This report examines the progress of five demonstration sites in Broward County, Cedar Rapids, Memphis, San Francisco, and Connecticut as they provide supportive housing and intensive services to families in the child welfare system. Participating in the Partnership to Demonstrate the Effectiveness of Supportive Housing funded by the US Department of Health and Human Services, each site created new service delivery structures that integrate services among child welfare agencies, housing providers, and other service organizations.
The Evaluation of the Marriage and Family Strengthening Grants for Incarcerated and Reentering Fathers and their Partners (MFS-IP) is part of the U.S. Department of Health and Human Services (HHS) activities to support healthy marriage, responsible fatherhood, and successful re-entry from incarceration. Twelve grantees received funding for five years (2006-2011) from the Office of Family Assistance within the Administration for Children and Families to implement multiple activities to support and sustain marriages and families of fathers during and after incarceration.
Supportive Housing is an intervention that combines affordable housing with intensive wrap around services. The intervention has been successful with hard to serve populations, such as chronically homeless adults. Communities are testing the efficacy of supportive housing with high-need child welfare families to learn if providing supportive housing helps improve outcomes for children and families, spend taxpayer dollars more wisely, and lead to long-lasting systems change and service integration.
In 2007, New York City launched the first test of a conditional cash transfer program in the United States. Called Family Rewards, the program sought to break the intergenerational cycle of poverty by offering cash assistance to poor families to reduce immediate hardship, but conditioned this assistance on families’ efforts to improve their health, further their children’s education, and increase parents’ work and earnings, in the hope of reducing poverty over the long term. The program had positive effects on some outcomes, but left others unchanged.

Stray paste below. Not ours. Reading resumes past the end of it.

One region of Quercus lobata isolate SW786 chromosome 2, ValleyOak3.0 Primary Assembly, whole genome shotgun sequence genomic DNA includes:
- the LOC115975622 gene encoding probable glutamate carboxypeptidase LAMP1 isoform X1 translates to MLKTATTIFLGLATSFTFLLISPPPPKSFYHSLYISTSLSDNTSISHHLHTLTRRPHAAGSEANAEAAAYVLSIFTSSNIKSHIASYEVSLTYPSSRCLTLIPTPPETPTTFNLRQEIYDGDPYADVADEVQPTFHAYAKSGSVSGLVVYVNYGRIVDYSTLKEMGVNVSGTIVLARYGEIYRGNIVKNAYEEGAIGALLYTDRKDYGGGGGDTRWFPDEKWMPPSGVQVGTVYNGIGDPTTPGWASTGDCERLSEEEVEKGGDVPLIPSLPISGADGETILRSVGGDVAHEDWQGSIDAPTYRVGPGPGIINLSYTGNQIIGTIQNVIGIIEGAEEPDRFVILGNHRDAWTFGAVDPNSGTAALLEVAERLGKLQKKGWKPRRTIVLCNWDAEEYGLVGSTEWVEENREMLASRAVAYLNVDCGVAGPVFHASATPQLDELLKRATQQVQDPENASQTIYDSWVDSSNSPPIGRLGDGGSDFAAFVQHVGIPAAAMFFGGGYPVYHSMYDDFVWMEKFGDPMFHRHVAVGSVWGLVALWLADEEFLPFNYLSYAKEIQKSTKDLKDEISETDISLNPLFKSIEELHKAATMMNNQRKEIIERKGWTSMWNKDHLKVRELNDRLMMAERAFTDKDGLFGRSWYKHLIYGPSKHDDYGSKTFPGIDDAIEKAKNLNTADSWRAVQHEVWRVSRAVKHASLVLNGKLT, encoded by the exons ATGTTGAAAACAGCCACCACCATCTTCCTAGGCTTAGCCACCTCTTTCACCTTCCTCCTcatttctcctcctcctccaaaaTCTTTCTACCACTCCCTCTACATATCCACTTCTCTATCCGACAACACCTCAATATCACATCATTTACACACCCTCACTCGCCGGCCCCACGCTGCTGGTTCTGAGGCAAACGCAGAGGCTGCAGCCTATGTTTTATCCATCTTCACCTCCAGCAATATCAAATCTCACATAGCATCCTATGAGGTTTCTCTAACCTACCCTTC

Conditional cash transfer (CCT) programs use financial incentives that offer low-income families a way to reduce their immediate poverty while taking steps to improve their human capital. CCTs have spread across many lower- and middle-income nations with varying degrees of success. The first comprehensive CCT program in a high-income nation was a privately funded demonstration project conducted in New York City called Opportunity NYC—Family Rewards.
This research addresses the issues facing non-elderly people with disabilities as they seek affordable housing in their communities. The primary focus of this exploratory research is the influence of provisions of the Housing and Community Development Act of 1992 that permitted owners of certain HUD-assisted elderly housing (which may have previously served non-elderly people with disabilities) to limit admissions to elderly households.
Parents’ Fair Share (PFS) research on child support enforcement has several goals. First, it seeks to provide insights into the interaction between local child support enforcement systems and noncustodial parents whose children are on welfare. The approach taken in this report is to analyze what happened when the seven sites in the PFS Demonstration sought to identify low-income, unemployed noncustodial parents appropriate for PFS and refer them to the program. The report carries this story up to the point of referral of appropriate noncustodial parents to the program.
From 1995 to 2001, the U.S. Department of Labor and the Ford Foundation ran a demonstration of the Quantum Opportunity Program (QOP), mainly an after-school program that also began offering intensive and comprehensive services to at-risk youth when they entered ninth grade. QOP’s goals were to increase rates of high school graduation and enrollment in postsecondary education or training; secondary goals included improving high school grades and achievement test scores and reducing risky behaviors, such as substance abuse, crime, and teen parenting.
Fathers provide important financial and emotional support to their children. Yet low-income noncustodial fathers, with low wages and high rates of joblessness, often do not fulfill their parenting roles. The child support system has not traditionally helped these men to do so, since its focus has been on securing financial support from fathers who can afford to pay. Meanwhile, fathers who cannot pay child support accumulate debts that can lead them to evade the system and its penalties altogether - and further limit their contact with their children.
The welfare reforms of the 1990s dramatically increased the need for effective strategies to help low-income parents work more steadily and advance in the labor market; long-term reliance on public assistance is no longer an option for most families. Yet, while a great deal is known about how to help welfare recipients prepare for and find jobs, there is little hard evidence about what works to promote employment retention and advancement.